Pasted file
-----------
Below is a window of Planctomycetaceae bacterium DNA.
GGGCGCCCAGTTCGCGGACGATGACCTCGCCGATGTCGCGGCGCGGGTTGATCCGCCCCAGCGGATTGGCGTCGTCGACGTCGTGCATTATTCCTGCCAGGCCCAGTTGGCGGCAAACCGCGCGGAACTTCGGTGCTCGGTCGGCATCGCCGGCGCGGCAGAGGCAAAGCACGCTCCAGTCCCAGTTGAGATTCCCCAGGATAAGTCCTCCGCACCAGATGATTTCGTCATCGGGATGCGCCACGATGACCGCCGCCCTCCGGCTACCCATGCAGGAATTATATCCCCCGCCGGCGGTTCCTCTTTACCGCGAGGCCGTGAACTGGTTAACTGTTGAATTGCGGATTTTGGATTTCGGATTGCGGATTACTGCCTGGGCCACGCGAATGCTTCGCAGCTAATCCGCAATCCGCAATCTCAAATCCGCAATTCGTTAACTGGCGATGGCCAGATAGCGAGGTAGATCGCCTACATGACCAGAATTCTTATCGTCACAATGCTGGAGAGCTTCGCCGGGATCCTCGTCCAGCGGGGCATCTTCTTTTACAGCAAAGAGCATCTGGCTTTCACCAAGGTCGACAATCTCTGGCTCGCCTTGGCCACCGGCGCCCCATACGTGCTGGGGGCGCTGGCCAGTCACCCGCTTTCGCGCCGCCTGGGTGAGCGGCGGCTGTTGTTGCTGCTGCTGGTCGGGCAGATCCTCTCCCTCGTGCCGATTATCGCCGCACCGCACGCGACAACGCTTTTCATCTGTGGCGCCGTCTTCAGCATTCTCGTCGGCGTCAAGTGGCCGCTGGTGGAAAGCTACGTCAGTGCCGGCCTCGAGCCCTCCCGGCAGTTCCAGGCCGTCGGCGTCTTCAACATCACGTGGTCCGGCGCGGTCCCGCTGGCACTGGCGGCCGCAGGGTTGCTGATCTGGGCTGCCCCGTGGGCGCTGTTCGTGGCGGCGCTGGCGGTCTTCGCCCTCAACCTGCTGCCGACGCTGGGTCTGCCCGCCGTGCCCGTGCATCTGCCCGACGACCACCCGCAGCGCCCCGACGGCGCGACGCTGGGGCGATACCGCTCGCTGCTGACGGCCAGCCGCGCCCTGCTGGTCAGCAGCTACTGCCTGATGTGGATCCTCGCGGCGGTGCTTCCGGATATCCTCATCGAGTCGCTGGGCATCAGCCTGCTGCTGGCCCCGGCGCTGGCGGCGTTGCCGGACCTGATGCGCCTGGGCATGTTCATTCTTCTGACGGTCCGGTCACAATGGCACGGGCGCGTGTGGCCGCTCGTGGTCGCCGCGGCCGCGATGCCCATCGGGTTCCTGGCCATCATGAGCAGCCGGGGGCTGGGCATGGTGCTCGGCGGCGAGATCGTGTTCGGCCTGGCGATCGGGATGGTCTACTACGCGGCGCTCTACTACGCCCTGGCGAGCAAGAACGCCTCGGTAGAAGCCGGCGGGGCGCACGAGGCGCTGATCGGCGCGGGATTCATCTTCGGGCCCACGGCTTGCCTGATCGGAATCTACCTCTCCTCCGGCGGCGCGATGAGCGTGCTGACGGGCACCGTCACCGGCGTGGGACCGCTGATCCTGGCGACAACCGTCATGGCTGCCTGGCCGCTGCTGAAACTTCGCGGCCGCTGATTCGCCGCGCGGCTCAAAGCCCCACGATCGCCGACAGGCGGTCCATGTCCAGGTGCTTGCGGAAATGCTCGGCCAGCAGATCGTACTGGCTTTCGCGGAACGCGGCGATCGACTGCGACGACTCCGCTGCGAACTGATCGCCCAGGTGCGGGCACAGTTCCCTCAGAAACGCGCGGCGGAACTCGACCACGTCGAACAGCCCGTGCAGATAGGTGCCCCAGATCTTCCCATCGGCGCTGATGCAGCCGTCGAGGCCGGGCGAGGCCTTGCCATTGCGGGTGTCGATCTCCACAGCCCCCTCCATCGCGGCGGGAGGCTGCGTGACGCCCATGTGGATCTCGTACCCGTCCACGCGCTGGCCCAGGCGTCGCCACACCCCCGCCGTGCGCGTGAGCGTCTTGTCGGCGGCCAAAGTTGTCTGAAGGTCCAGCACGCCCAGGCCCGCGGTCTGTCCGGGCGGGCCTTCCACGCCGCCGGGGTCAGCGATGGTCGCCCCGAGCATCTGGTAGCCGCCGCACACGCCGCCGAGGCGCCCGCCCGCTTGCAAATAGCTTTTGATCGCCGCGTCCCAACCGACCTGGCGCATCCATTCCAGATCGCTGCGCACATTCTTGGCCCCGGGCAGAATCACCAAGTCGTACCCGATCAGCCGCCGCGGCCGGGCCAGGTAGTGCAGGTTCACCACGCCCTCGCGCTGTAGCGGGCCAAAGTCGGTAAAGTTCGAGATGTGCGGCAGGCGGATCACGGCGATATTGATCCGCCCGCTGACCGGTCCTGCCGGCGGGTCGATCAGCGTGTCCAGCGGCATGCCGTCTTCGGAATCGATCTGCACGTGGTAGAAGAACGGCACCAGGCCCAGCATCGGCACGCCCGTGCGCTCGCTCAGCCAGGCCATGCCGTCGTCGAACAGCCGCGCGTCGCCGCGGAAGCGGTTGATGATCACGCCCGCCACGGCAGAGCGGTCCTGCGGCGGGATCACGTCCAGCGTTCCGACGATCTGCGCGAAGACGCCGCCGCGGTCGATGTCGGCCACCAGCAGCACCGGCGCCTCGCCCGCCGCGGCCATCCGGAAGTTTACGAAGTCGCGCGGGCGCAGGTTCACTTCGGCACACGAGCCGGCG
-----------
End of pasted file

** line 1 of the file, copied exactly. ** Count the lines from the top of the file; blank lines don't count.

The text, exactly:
Below is a window of Planctomycetaceae bacterium DNA.